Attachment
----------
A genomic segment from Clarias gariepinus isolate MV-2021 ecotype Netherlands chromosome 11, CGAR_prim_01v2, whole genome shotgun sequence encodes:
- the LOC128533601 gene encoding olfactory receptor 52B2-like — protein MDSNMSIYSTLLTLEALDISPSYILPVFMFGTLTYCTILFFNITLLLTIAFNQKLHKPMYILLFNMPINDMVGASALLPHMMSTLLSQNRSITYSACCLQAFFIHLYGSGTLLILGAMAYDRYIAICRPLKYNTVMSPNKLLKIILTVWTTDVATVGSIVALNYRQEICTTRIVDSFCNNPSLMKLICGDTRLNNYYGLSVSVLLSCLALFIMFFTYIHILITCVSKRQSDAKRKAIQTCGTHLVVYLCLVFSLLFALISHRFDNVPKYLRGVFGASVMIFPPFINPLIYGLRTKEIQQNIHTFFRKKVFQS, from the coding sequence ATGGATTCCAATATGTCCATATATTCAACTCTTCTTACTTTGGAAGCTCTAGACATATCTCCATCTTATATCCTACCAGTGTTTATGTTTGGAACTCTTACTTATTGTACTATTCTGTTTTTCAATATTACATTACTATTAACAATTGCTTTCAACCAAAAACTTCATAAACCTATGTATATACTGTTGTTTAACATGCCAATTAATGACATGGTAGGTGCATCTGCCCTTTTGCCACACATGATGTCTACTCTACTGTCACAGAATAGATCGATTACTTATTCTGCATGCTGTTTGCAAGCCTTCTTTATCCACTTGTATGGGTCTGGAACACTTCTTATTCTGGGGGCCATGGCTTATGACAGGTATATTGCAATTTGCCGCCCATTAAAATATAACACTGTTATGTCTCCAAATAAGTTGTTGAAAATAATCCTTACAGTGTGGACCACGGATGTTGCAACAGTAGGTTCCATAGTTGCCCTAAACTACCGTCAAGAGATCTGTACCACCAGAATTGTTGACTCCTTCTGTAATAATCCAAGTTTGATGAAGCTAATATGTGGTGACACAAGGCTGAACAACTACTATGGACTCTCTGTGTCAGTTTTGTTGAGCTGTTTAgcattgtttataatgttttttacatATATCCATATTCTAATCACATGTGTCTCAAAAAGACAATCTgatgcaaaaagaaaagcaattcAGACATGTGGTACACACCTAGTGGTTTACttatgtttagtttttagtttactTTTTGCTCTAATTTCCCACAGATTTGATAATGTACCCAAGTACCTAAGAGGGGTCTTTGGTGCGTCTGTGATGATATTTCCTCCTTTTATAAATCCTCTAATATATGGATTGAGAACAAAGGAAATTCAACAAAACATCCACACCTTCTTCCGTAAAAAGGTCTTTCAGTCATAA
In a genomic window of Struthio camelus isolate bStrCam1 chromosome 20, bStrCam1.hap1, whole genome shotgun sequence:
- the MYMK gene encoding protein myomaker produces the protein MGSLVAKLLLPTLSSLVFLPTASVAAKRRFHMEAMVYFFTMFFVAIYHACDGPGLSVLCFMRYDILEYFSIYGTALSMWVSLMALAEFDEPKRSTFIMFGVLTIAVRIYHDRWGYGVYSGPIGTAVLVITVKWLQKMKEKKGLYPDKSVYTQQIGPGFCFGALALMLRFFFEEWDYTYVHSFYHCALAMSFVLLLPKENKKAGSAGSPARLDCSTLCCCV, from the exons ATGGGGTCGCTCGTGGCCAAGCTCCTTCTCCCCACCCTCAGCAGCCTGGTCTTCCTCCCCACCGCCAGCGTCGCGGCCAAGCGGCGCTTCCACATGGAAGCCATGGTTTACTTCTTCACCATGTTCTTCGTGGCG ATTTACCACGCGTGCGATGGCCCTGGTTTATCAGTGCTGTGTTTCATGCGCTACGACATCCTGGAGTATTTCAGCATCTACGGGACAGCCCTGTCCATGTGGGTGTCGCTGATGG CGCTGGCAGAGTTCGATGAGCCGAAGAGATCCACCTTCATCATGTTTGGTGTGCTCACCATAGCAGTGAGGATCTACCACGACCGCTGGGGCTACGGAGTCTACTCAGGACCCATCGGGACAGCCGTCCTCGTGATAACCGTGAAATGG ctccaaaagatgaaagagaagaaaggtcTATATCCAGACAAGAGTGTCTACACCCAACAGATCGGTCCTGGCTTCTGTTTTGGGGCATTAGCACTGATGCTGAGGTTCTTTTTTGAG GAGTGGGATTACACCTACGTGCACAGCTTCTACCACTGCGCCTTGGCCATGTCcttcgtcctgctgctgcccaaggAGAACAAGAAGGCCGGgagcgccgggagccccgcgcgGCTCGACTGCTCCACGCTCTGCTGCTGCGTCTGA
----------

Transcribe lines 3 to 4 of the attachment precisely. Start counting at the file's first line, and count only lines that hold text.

In a genomic window of Struthio camelus isolate bStrCam1 chromosome 20, bStrCam1.hap1, whole genome shotgun sequence:
- the MYMK gene encoding protein myomaker produces the protein MGSLVAKLLLPTLSSLVFLPTASVAAKRRFHMEAMVYFFTMFFVAIYHACDGPGLSVLCFMRYDILEYFSIYGTALSMWVSLMALAEFDEPKRSTFIMFGVLTIAVRIYHDRWGYGVYSGPIGTAVLVITVKWLQKMKEKKGLYPDKSVYTQQIGPGFCFGALALMLRFFFEEWDYTYVHSFYHCALAMSFVLLLPKENKKAGSAGSPARLDCSTLCCCV, from the exons ATGGGGTCGCTCGTGGCCAAGCTCCTTCTCCCCACCCTCAGCAGCCTGGTCTTCCTCCCCACCGCCAGCGTCGCGGCCAAGCGGCGCTTCCACATGGAAGCCATGGTTTACTTCTTCACCATGTTCTTCGTGGCG ATTTACCACGCGTGCGATGGCCCTGGTTTATCAGTGCTGTGTTTCATGCGCTACGACATCCTGGAGTATTTCAGCATCTACGGGACAGCCCTGTCCATGTGGGTGTCGCTGATGG CGCTGGCAGAGTTCGATGAGCCGAAGAGATCCACCTTCATCATGTTTGGTGTGCTCACCATAGCAGTGAGGATCTACCACGACCGCTGGGGCTACGGAGTCTACTCAGGACCCATCGGGACAGCCGTCCTCGTGATAACCGTGAAATGG ctccaaaagatgaaagagaagaaaggtcTATATCCAGACAAGAGTGTCTACACCCAACAGATCGGTCCTGGCTTCTGTTTTGGGGCATTAGCACTGATGCTGAGGTTCTTTTTTGAG GAGTGGGATTACACCTACGTGCACAGCTTCTACCACTGCGCCTTGGCCATGTCcttcgtcctgctgctgcccaaggAGAACAAGAAGGCCGGgagcgccgggagccccgcgcgGCTCGACTGCTCCACGCTCTGCTGCTGCGTCTGA